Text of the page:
Sununu noted every state is different and when seeing people lying in hospital beds on television from Florida, Louisiana, and Texas, regretting that they could have avoided the illness and potential death by getting the shot, he said he hoped that would be a message which resonates among those in the state – about 30 percent of those eligible – who have not gotten their shots.

The governor said there is a need for flexibility in schools as each school is different and faces different threats from the virus.

He said parents and school leaders will have the best tool at the local control level.

Remote learning was problematic, he said, noting most children in the state faced at least some remote learning challenges last year.

“It just wasn’t the best thing. The best thing is to get the kids back in the classroom,” Sununu said, adding, “It might not work as well with masks, but the kids will just have to adjust.”

Sununu gave an example of why decisions should be made at the local level rather than by county and regional transmission rates.

He noted Coos County has a 14 percent positivity rate but mostly that is because of an outbreak in the federal Berlin prison.

“Should Littleton schools be impacted by that?” he questioned.

Chan said the state health officials have always started from a standpoint that kids need to go back to school.

“As a parent, as a community as a society,” he said the consensus is that we all recognize that we need to return to in-person learning.

“So how to we minimize risks? As we talked all through the pandemic this is a balancing act,” he said, adding there are multiple layers of protection from masking to social distancing to others.

But first and foremost, Sununu said, is vaccinations for those who are old enough.


While Chan announced recommendations for universal masking in schools on a call with officials Wednesday, on Thursday Sununu stressed New Hampshire state government is not requiring any measures as kids head back to school. The governor said that the state of emergency has ended in New Hampshire and it was in place when people had few tools.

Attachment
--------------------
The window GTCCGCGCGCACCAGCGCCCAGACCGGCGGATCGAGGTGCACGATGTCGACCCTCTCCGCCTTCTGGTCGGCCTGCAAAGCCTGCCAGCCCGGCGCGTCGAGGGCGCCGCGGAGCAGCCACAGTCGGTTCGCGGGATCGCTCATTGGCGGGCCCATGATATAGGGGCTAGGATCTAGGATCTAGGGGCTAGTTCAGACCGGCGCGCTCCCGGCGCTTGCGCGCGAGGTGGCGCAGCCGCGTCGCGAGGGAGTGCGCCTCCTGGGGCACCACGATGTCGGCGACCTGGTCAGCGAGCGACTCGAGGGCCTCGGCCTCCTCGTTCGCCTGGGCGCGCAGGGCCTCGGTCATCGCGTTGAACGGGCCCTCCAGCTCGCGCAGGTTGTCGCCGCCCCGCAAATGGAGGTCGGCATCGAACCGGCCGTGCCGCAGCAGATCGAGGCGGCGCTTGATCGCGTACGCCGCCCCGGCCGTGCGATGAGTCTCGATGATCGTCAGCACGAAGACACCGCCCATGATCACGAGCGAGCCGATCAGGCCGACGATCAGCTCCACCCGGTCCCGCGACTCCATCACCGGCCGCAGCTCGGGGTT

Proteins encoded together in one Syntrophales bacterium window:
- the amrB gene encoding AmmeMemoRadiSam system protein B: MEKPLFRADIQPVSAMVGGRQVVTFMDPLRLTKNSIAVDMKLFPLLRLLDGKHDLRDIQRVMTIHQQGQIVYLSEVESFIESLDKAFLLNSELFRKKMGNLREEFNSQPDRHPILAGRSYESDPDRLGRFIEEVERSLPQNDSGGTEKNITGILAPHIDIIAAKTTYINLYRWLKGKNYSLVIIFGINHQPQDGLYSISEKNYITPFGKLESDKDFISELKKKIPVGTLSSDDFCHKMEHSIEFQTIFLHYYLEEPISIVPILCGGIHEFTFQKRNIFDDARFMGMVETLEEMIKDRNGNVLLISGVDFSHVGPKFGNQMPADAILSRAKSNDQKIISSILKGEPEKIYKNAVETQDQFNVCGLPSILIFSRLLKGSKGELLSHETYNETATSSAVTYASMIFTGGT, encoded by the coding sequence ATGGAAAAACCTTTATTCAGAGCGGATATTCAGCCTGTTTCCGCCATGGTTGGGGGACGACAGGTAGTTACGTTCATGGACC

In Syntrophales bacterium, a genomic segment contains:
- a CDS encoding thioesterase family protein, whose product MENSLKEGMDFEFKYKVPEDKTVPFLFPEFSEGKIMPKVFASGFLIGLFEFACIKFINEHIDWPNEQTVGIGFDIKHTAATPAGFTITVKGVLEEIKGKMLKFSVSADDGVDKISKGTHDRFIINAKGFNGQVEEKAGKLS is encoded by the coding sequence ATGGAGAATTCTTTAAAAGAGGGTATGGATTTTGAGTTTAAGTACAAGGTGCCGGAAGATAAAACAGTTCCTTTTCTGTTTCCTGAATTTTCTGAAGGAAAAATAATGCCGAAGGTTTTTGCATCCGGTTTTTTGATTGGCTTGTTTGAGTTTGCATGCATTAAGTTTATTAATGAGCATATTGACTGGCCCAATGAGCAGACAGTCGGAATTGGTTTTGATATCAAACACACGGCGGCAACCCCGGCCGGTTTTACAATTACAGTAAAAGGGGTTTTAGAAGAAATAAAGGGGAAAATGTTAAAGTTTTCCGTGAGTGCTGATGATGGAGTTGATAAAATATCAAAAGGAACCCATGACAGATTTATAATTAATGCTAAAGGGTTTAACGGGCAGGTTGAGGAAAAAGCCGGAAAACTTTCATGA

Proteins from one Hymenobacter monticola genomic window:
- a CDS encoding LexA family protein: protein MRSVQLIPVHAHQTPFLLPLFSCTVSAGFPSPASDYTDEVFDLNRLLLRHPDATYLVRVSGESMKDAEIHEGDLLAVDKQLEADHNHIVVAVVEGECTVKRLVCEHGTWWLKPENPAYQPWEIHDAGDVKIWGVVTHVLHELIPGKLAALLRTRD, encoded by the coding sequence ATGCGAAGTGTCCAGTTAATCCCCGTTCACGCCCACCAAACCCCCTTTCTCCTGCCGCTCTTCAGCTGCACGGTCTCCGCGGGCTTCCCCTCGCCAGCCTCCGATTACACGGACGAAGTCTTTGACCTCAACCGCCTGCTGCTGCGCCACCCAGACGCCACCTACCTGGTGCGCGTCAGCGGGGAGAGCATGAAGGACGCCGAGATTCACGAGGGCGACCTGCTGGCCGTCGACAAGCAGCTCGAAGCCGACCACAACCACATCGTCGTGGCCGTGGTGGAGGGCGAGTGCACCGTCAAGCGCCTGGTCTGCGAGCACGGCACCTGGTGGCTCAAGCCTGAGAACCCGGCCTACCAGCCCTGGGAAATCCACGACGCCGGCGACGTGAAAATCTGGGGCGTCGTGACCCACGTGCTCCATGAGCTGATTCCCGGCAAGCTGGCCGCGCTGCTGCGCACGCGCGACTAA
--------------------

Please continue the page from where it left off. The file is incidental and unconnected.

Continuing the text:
There were staffing shortages, few materials such as masks and PPE, and there was a need to protect the public with such mandates. That led to people having to stay home, schools and business closings, and a lot of upheaval.

“Right now, individuals have every means of control by getting that vaccine, age 12 and up,” he said. “It is in their control to do that.

Going back to a state of emergency might be possible if the hospital system became overwhelmed, he said.
Looking at other states, including ones in New England that have higher percentages of people vaccinated, the governor said “I am not frustrated with where the state is.”

Chan said still a majority of the new cases are among unvaccinated people.


Shibinette said schools will be offered testing help and that will be paid for with federal funds including those for asymptomatic screening for COVID-19.

But she said there are various considerations.

The governor said he is aware of what demand for the testing will be.

“I think every dollar should be super flexible,” he said.


The governor stressed the bottom line was not about whether masks are required in businesses or schools or public settings.

“If you are thinking this is about the mask or no mask, you are missing the boat,” he said. “VACCINE, VACCINE, VACCINE. Masks are not the solution. Vaccines are.”


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Paula Tracy

Veteran reporter Paula Tracy writes for